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Ischemic Lumbosacral Plexopathy After Extensive Onyx Arterial Embolization For Type 2 Endoleak
Jaideep Das Gupta, M.D., Muhammad Ali Rana, M.D., Sundeep Guilani, M.D., John Marek, M.D..
University of New Mexico, Albuquerque, NM, USA.

DEMOGRAPHICS: Our patient is 63-year-old male who underwent extensive nonselective Onyx embolization for a type 2 endoleak and developed ischemic lumbosacral plexopathy. HISTORY: Our patient underwent an EVAR for a 6.1cm AAA. Fourteen-months post-operatively CT showed an aneurysm sac of 6.8cm with evidence of a type 2 endoleak arising from a patent inferior mesenteric artery (IMA) and lumbar arteries (Figure 1a).
PLAN: Arteriogram revealed a meandering mesenteric artery that retrograde filled a patent IMA and aortic sac. The aneurysm sac was unable to be cannulated and underwent coil embolization off the origin of the IMA. Completion arteriogram revealed placement of the coils (Figure 1b). Six-month CT scan showed enlargement of the aneurysm up to 7.3cm and persistent endoleak from lumbar arteries (Figure 1c). An arteriogram revealed a type 2 endoleak from the left iliolumbar arterial system; however was unable to cannulate the nidus within the sac. Coils were placed within the aneurysmal sac. Due to incomplete aneurysm seal, Onyx was then used for the intention to occlude the sac. Onyx liquid embolic agent was injected from the lumbar arteries into the sac and extensive non-target embolization within the iliolumbar arterial plexus occurred. Completion film showed placement of Onyx agent within nidus of aneurysm sac and extensive embolization of the lumbar arterial collateral circulation (Figure 1d). The patientís first neurological exam post-operatively was noted to have significant paresis of his hip flexors and knee extensors of his left leg, along with sensory deficits consistent with ischemic peripheral lumbosacral plexopathy. The patient was discharged to a rehab center on post-operative day 10 to continue physical therapy.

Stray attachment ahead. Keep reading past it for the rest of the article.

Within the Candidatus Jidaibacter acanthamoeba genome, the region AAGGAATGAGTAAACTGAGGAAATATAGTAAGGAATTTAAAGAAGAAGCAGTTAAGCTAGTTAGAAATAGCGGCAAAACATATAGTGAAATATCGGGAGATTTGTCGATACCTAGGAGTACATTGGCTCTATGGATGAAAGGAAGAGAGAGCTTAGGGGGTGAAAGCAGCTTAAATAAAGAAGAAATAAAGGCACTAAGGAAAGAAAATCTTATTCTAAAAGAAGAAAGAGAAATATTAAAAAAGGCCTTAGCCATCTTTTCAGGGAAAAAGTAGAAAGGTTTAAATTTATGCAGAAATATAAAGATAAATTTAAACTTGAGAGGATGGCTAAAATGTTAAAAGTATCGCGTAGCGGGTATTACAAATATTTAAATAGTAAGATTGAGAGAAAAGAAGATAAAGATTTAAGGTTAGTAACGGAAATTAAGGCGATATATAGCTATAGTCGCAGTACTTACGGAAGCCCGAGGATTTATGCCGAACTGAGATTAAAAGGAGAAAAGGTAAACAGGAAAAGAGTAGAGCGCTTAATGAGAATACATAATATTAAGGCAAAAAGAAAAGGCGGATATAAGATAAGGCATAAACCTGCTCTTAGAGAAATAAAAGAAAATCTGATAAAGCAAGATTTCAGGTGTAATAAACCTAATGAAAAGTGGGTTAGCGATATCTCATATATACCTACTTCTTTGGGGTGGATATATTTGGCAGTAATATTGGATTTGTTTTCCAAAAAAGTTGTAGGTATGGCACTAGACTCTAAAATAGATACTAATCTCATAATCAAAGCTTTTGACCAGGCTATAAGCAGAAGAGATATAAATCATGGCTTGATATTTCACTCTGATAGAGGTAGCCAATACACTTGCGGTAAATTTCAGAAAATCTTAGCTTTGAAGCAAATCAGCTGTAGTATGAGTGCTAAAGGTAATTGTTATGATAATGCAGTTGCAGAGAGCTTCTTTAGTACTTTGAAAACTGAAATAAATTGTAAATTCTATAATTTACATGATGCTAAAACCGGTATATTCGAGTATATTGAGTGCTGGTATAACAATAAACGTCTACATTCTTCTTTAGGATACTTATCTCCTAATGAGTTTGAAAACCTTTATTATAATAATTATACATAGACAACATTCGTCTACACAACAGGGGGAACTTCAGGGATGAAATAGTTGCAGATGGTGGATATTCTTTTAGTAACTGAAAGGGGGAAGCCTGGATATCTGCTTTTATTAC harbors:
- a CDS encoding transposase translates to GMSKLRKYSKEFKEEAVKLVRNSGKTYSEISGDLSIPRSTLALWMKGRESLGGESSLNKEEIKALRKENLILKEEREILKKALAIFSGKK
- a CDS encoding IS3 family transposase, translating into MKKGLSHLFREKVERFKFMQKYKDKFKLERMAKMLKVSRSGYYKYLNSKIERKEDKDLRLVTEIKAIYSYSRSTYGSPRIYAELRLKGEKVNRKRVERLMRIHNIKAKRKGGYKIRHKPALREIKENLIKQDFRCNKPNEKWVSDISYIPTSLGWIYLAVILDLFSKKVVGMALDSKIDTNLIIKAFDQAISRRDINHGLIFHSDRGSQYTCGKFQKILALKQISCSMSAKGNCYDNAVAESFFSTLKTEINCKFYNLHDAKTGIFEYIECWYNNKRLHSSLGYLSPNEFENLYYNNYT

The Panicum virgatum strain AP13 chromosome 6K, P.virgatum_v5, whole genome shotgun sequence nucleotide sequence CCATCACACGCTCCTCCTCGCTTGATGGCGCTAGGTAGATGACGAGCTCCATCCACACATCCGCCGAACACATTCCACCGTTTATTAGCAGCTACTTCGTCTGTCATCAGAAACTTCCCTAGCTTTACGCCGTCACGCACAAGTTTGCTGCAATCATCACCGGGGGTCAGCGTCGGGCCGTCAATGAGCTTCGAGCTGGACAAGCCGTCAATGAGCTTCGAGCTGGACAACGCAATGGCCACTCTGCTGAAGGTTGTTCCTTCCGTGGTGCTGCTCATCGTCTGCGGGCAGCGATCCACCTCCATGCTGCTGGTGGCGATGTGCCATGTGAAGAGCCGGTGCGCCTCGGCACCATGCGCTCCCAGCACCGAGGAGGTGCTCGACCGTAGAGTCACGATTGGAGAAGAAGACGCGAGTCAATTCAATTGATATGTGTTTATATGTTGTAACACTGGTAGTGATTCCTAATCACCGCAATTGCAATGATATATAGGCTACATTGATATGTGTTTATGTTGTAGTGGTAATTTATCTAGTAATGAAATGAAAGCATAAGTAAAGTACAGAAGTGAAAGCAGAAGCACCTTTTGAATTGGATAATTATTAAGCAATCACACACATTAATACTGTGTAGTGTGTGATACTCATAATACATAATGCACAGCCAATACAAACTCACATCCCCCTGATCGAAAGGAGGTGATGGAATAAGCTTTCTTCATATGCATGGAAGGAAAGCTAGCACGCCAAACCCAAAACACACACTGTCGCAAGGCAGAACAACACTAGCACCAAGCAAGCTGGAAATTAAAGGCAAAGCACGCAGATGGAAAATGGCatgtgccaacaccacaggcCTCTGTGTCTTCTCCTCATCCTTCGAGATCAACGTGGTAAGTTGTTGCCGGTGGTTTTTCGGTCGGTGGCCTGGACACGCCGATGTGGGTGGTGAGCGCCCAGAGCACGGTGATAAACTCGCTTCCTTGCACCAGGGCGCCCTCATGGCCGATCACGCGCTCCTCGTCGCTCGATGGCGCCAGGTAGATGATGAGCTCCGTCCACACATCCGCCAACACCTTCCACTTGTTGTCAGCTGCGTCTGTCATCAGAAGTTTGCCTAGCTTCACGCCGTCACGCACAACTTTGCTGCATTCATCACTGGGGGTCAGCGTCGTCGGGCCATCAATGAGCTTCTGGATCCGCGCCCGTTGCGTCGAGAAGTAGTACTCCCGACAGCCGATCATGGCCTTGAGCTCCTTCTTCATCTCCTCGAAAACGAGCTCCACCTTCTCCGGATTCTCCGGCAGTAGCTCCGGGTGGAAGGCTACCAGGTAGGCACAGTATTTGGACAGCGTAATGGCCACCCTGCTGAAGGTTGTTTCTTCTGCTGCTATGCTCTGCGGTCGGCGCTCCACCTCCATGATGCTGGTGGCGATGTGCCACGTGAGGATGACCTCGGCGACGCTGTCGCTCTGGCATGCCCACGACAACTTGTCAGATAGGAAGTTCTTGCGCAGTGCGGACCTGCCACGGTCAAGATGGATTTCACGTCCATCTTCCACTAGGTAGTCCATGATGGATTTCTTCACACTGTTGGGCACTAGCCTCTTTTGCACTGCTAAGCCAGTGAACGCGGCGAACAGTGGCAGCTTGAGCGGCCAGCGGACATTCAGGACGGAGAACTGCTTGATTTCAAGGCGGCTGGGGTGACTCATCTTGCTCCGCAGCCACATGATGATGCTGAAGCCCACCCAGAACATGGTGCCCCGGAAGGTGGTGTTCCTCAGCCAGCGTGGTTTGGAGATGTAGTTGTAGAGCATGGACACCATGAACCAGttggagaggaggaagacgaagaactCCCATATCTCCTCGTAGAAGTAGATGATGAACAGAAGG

DISCUSSION: In our case, rather than direct access we were only able to indirectly access the aneurysmal sac and proceeded with Onyx injection. This w. as a judgmental error to administer extensive Onyx that lead to nonselective iliolumbar arterial embolization and for our patient resulted in ischemic lumbosacral plexopathy. Therefore, access the nidus for type 2 endoleaks and feeding vessels is paramount for effective treatment. This case underlines that extensive nonselective arterial liquid agent embolization of the iliolumbar arteries can lead to significant ischemic neurological injury.


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